You can try:
- antacids like Tums, Rolaids, or Mylanta (Limit the use of these medications.)
- H2-blockers like Zantac, Pepcid Complete, Axid AR, or Tagamet HB
- proton pump inhibitors like Prilosec, Zegerid, or Prevacid 24HR
BTW, a doctor can prescribe a stronger med if OTC options don’t do the trick.
Switch up your diet
Certain foods can trigger a four-alarm fire in your throat. Common culprits include:
- spicy foods
- fried or fatty foods
- caffeinated drinks like tea, coffee, or soda
- acidic fruits like tomatoes, citrus, or pineapple
Don’t eat before bed
It’s easier for stomach acid to creep up your esophagus when you’re lying down. To avoid a heartburn wakeup call, don’t eat for at least 3 hours before you hit the hay.
Shoot for a moderate weight
Excess body weight can put extra pressure on your abdomen. This might lead to more moments of acid reflux.
Heart attacks can be a super scary experience. Here’s how to handle the situation like a pro:
- Call 911. DO NOT ignore the symptoms. Ask a neighbor, friend, or family member to take you to the hospital if you can’t get an ambulance. Drive yourself only if there’s no other option.
- Chew an aspirin. Aspirin prevents your blood from clotting, and chewing it can get it into your system faster than swallowing it whole. This could reduce a heart attack’s damage to your heart. (But don’t take aspirin if you’re allergic to it.)
- Take nitroglycerin. Take this medication as you wait for emergency medical attention. Keep in mind that it has to be prescribed by a doctor.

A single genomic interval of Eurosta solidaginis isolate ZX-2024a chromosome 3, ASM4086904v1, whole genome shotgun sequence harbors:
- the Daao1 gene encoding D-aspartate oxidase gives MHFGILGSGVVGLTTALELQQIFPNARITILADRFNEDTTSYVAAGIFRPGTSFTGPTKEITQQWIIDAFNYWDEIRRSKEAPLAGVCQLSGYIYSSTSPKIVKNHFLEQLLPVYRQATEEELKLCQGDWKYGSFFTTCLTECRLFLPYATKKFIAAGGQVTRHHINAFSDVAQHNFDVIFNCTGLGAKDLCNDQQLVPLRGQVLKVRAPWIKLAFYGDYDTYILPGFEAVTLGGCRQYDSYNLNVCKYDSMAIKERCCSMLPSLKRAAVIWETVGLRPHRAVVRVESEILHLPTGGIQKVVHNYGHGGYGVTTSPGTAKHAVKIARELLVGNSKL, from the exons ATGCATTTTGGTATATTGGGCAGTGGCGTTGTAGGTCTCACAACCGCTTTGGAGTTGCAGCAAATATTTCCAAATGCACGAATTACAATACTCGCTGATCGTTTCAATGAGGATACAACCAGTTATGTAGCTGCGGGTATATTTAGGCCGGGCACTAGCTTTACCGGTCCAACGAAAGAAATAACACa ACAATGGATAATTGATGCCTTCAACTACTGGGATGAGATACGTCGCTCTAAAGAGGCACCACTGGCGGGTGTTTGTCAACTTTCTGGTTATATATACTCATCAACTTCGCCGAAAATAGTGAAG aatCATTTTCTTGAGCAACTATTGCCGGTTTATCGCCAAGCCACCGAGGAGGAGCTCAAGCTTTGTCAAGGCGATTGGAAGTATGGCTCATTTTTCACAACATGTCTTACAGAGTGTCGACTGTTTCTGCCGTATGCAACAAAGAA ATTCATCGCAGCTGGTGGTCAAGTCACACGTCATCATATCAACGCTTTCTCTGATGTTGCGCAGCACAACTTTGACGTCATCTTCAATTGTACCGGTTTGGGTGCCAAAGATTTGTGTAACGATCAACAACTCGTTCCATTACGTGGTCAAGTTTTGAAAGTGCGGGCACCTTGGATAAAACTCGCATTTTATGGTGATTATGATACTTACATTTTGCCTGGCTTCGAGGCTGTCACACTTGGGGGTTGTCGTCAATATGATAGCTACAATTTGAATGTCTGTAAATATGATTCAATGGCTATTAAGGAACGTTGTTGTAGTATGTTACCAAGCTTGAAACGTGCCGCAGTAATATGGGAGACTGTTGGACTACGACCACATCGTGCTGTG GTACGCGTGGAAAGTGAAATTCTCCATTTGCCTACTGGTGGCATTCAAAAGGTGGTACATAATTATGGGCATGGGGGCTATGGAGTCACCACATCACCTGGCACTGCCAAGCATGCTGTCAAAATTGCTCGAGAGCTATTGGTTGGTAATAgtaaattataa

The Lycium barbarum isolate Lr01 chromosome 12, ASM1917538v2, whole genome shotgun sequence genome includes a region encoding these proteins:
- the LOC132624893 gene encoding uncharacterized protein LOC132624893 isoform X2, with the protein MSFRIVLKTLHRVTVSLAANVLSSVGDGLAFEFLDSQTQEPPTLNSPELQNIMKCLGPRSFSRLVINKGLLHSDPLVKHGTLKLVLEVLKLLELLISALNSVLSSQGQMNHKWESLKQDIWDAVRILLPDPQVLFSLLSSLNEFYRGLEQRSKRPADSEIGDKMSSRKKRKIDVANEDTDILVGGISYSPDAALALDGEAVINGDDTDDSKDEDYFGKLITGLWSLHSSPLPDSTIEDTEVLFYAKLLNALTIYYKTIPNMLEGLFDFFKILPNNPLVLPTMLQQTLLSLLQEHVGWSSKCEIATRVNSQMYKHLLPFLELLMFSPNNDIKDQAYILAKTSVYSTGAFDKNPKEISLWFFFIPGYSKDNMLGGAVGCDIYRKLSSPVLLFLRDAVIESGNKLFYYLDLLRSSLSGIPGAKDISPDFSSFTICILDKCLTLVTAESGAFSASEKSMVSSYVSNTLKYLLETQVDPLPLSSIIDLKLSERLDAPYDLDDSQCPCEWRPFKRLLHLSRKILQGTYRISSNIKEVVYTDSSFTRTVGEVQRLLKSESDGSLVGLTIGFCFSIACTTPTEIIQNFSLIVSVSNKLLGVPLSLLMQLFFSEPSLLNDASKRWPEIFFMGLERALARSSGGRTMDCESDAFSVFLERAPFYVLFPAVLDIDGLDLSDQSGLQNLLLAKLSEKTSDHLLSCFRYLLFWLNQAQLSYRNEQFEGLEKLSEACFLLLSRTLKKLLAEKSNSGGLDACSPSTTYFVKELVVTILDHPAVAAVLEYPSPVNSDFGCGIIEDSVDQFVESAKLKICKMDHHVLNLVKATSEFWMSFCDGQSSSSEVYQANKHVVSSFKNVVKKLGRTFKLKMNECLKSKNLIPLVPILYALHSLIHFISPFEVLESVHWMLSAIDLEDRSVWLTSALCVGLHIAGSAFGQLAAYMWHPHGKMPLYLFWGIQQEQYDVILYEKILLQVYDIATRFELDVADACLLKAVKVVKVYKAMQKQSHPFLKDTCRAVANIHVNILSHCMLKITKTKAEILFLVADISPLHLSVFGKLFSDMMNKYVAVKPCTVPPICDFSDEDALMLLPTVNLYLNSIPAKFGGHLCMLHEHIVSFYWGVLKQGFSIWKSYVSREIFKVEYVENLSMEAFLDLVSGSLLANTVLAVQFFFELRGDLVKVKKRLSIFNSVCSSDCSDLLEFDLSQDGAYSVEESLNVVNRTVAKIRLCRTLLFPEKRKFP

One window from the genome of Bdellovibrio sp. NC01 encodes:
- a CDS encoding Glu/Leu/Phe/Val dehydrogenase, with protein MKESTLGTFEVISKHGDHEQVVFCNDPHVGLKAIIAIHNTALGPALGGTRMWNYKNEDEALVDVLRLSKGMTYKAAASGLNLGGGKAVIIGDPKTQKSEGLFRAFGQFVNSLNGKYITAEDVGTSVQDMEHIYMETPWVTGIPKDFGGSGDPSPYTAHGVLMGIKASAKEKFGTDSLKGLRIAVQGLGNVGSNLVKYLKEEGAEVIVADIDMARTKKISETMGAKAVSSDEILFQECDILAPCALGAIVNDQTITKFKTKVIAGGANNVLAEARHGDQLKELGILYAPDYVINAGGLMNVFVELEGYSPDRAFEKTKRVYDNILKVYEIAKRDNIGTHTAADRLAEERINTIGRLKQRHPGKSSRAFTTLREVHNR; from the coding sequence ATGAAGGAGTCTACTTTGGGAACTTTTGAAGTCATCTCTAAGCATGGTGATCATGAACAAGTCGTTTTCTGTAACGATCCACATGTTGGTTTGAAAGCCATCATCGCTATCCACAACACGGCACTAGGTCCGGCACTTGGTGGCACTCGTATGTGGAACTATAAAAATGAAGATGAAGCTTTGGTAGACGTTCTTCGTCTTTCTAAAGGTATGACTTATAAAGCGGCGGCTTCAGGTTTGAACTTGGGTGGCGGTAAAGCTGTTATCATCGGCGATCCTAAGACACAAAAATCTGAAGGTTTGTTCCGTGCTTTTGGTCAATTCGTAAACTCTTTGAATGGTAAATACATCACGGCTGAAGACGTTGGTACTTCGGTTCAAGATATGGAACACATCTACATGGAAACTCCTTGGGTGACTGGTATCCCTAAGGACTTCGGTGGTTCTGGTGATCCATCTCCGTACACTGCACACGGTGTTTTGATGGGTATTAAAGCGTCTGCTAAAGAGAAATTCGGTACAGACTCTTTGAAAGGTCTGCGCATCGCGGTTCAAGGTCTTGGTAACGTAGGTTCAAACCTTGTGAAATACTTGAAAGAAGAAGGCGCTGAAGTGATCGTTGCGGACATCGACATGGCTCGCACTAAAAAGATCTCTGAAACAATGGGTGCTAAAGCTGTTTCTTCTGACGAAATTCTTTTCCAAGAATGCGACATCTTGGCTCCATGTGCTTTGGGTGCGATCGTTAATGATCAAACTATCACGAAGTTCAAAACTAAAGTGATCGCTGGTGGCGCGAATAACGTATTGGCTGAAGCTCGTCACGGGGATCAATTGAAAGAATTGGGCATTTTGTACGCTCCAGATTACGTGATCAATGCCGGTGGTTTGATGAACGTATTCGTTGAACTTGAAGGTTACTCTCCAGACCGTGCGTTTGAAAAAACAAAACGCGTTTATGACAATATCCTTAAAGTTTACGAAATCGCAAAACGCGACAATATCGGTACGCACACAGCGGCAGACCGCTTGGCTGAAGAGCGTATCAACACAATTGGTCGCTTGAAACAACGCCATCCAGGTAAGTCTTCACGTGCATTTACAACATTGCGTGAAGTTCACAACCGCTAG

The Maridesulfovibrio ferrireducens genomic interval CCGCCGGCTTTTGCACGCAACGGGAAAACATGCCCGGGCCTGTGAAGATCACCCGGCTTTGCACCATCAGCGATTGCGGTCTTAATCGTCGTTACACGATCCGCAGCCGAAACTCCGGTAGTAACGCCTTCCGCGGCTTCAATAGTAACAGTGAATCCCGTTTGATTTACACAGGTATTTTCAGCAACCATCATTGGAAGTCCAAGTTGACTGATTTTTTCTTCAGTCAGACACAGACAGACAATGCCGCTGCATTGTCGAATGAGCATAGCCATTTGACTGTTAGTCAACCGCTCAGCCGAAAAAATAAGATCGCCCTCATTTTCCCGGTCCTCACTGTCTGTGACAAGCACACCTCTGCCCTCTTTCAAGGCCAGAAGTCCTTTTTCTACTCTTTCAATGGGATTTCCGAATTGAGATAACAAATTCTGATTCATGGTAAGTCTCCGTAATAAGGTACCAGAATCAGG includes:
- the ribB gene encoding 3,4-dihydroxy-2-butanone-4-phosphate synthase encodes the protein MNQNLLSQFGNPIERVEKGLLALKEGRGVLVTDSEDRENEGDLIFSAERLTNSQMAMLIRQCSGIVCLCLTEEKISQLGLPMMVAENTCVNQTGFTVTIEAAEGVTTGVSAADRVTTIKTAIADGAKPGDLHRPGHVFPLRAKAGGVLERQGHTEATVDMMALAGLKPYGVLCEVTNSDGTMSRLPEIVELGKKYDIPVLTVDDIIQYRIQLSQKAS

- Do CPR if the person is unconscious. Knowing CPR can REALLY come in clutch in emergency situations. It can keep a person’s blood flowing as you wait for EMS.
- Use an automated external defibrillator (AED). This electronic device can kick-start a person’s heart. The device might be available in certain work environments or public spaces.
If you have anxiety, you might experience:
- difficulty breathing
- rapid or irregular heart rate
- lightheadedness or weakness
- pressure or pain in your chest
Heartburn and heart attacks aren’t the only conditions that can cause chest pain. Here are some other issues to look out for:
- Angina. This can happen if your heart doesn’t get enough oxygen-rich blood. It can feel like a heart attack.
- Pleurisy. Inflamed lung or chest cavity tissue can result in chest pain and shortness of breath.
- Gallbladder pain. Your gallbladder (basically the bile boss) releases digestive fluids your body uses to process fats. Gallbladder issues can result in abdominal, chest, arm, neck, or shoulder pain. You may also experience diarrhea, nausea, or vomiting.
- Esophageal muscle spasm. Sudden muscle movement in your esophagus can lead to a tight or painful feeling in your chest.
Heartburn and heart attacks are two totally different conditions that can cause similar symptoms.
Heartburn can be annoying, but it’s rarely life threatening. You can usually prevent it by avoiding certain foods or making minor changes to your lifestyle. Heart attacks are another story.